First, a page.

As McComb freely admits, he travels to the south for the light, whether it be France or Cyprus, but he can still kindle a glow in London. The vivid presence of a vase of white tulips could be measured in candle-power. And not only do the two-dimensional works emanate light, so do the sculptures, for McComb makes telling use of polished bronze and gold leaf. A new cast of his controversial nude statue (it was famously removed from an exhibition in Lincoln Cathedral in 1990 in case it caused offence), ‘Portrait of a Young Man Standing’, is in the show. It is made of polished bronze and offers an image of luminous innocence. Another sculpture, the Jamesian ‘Golden Bowl’, employs gold leaf on its exterior in contrast to the polished bronze inside, to obtain that interplay of reflective and matt surfaces McComb finds so satisfying.

For an artist involved so intensively with particularity, everything is a portrait. His ink or pencil drawings of people attempt to reveal the light of personality, whilst effortlessly capturing ‘likeness’. In the last analysis, it’s all to do with thoughtful and sensitive scrutiny. As he has said recently, ‘I’m doing my best work now. I’m slower than I was, but I see more.’ His arresting and hieratic portrait of Doris Lessing, which was to be in this show (on loan from the NPG), is not available, rumoured to be in demand in other Corridors of Power. But his remarkable depiction of Alfie Howard, town crier of Lambeth, set against the embankment and the Thames, which was excluded from the Edinburgh hang (undoubtedly for chauvinist reasons), will light up Christchurch Mansion like a beacon. Ninety-four-year-old Alfie is quite a character. One of 13 children, he was injured twice in the second world war and used to get invited regularly to lunch with the Queen Mother to instruct her about cockney slang. He is an embodiment of the individuality that McComb himself embraces as his artistic credo.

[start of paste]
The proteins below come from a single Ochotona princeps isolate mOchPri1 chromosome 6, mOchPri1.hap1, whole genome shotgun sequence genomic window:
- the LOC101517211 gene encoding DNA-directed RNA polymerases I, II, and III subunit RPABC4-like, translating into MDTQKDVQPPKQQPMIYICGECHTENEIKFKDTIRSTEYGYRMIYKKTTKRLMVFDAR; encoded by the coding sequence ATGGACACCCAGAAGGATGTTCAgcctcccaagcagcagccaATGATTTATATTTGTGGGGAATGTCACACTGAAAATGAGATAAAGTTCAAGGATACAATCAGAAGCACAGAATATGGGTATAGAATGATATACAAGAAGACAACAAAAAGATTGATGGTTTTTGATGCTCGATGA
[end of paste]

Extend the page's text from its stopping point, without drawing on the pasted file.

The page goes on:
Since art school McComb has set his face against the seductions of existential angst. He doesn’t require his art to be confessional, to speak indulgently or even cathartically of his troubles, but rather to bring consolation and courage, and sheer visual enlightenment (in the true sense of shedding light) to beleaguered humanity. He once rather rashly went into print saying: ‘If one person smiles when they see my paintings it is enough, my life has had a meaning and a shape.’ This modesty — though refreshing — is too radical. Thankfully, his work is reaching an increasingly wide audience, and has an equally affirmative effect. If McComb’s dedicated celebration of beauty is currently unfashionable, this can only reflect badly on the state of our society and culture. Surely, if we bring back beauty, we will bring with it some measure of sanity.